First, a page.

[H2S] 0.10 M

We now know the H2S and H3O+ concentrations at equilibrium, which means that we can calculate the concentration of the S2- ion at equilibrium before any ZnS dissolves.

When ZnS dissolves, we get more S2- ion. The amount of ZnS that dissolves can be calculated from the following equation, where Cs is the solubility of ZnS.

[Zn2+][S2-] = Ksp

[Cs][Cs + 0.13] = 1.6 x 10-24

If we have to, we can always solve this equation with the quadratic formula. Before we do this, however, we might look for an assumption that make the problem easier to solve. In this case, it seems reasonable to assume that the solubility of ZnS is so small that most of the S2- ion at this pH comes from the dissociation of H2S.

Cs << 0.13 M

When this assumption is made, we get the following approximate equation.

[Cs][0.13] 1.6 x 10-24

When we solve this equation, we get a solubility of ZnS that is so small that we have to conclude that the assumption used to generate this equation is valid.

Cs 1.2 x 10-23

There is no magic formula that can help us divide problems such as the example above into steps, or decide the order in which steps should be handled. The following general rules, however, might guide us through these problems.

• Identify the equilibria that must be included in the model of the solution.
• Draw a figure that shows how these equilibria are coupled.
• Find the simplest equilibrium the one for which all of the necessary data are available and solve this part of the problem.
• Ask: "Where did this get me?" "What can I do with this information?"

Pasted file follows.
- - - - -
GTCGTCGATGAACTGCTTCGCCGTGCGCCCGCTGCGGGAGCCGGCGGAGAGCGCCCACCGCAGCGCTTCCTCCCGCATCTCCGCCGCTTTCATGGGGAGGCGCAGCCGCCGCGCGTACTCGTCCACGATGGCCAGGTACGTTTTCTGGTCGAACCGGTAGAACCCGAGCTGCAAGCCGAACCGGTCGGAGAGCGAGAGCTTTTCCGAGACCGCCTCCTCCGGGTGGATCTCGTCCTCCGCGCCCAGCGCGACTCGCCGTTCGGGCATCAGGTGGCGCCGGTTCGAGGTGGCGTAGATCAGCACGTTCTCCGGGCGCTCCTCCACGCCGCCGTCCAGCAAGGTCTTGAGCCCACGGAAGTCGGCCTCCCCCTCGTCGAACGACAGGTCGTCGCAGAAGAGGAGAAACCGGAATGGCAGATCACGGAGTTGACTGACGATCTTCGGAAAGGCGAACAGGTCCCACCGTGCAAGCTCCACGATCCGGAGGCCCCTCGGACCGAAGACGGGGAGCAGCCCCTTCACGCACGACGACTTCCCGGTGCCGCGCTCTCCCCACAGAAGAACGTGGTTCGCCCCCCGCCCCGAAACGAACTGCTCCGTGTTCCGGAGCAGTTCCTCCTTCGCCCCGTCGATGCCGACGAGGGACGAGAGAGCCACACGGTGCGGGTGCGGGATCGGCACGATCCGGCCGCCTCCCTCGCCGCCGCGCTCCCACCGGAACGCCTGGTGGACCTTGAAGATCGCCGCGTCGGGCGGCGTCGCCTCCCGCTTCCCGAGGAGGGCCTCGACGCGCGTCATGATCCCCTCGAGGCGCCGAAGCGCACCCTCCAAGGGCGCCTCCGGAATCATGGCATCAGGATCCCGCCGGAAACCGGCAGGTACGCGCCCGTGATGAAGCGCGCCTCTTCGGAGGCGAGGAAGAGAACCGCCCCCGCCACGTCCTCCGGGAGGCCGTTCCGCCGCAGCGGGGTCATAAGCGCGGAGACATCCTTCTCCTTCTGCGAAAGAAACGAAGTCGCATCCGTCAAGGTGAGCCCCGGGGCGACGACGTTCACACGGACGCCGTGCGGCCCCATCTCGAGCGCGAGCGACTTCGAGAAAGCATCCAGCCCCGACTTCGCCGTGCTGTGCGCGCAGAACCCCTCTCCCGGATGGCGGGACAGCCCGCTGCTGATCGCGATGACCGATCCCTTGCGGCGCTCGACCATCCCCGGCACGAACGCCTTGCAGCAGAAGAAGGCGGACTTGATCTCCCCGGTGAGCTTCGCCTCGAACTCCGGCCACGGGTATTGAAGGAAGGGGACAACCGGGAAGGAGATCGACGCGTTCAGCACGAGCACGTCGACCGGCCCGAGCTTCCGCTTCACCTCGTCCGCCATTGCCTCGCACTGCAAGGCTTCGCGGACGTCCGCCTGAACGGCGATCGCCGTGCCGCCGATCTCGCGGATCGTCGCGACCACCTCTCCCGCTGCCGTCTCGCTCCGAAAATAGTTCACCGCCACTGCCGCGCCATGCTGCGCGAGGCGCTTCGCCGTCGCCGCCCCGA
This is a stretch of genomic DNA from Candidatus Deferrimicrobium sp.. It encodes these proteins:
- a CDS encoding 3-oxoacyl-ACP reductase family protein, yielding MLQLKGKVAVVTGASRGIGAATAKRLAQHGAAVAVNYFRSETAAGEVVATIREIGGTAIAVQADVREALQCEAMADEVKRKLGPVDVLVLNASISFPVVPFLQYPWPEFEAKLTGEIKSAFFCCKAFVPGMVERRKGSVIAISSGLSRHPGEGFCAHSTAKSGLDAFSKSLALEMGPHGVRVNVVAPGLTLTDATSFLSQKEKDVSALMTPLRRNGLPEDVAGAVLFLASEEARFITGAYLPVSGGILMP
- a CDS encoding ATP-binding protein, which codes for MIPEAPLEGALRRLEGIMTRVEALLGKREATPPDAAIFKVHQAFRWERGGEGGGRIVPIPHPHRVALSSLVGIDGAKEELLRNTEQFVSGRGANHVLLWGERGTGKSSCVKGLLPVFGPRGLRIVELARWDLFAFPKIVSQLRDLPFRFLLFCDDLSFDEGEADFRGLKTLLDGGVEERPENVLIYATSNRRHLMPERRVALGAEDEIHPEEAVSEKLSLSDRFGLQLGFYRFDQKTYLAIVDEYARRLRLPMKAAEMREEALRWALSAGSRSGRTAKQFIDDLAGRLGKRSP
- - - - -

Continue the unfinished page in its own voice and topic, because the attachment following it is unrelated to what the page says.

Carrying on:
• Never lose track of what was accomplished in a previous step.
• Use the results of one step to solve another until all of the equilibria have been solved.

Example: Let's predict whether AgOH will precipitate from a solution buffered at pH 9.00 that is initially 0.010 M AgNO3 and 1.0 M NH4NO3.

 AgOH: Ksp = 2.0 x 10-8 NH3: Kb = 1.8 x 10-5 Ag(NH3)2+: Kf = 1.1 x 107 H2O: Kw = 1.0 x 10-14

We might start by noting that silver nitrate and ammonium nitrate are both soluble salts.

 H2O AgNO3(s) Ag+(aq) + NO3-(aq)
 H2O NH4NO3(s) NH4+(aq) + NO3-(aq)

We then build a representation of the equilibria present in this solution such as the one in the figure below.

We can solve some problems by looking at the initial conditions and working toward the final answer. Others, such as this, are so complex it is useful to look at the goal and then work backwards. The goal in this problem is to decide whether AgOH precipitates from this solution. In order to make this decision, we need two pieces of information: the Ag+ and OH- ion concentrations at equilibrium. We can therefore divide the problem into two parts whose goals consist of determining the values of the [Ag+] and [OH-] terms when all other reactions in this system are at equilibrium.